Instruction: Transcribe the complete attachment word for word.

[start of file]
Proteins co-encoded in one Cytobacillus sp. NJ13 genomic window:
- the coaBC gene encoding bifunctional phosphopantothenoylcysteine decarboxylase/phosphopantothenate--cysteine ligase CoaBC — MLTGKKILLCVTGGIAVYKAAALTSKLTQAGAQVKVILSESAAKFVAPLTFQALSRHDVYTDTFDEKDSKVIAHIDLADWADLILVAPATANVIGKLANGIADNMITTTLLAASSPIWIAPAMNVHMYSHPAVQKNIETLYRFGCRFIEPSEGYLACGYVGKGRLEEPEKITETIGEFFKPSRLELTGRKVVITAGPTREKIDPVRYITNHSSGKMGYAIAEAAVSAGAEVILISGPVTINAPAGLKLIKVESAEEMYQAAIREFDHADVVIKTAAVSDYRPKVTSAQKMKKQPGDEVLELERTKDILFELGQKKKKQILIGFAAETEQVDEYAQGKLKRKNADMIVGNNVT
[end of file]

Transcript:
Proteins co-encoded in one Cytobacillus sp. NJ13 genomic window:
- the coaBC gene encoding bifunctional phosphopantothenoylcysteine decarboxylase/phosphopantothenate--cysteine ligase CoaBC — MLTGKKILLCVTGGIAVYKAAALTSKLTQAGAQVKVILSESAAKFVAPLTFQALSRHDVYTDTFDEKDSKVIAHIDLADWADLILVAPATANVIGKLANGIADNMITTTLLAASSPIWIAPAMNVHMYSHPAVQKNIETLYRFGCRFIEPSEGYLACGYVGKGRLEEPEKITETIGEFFKPSRLELTGRKVVITAGPTREKIDPVRYITNHSSGKMGYAIAEAAVSAGAEVILISGPVTINAPAGLKLIKVESAEEMYQAAIREFDHADVVIKTAAVSDYRPKVTSAQKMKKQPGDEVLELERTKDILFELGQKKKKQILIGFAAETEQVDEYAQGKLKRKNADMIVGNNVT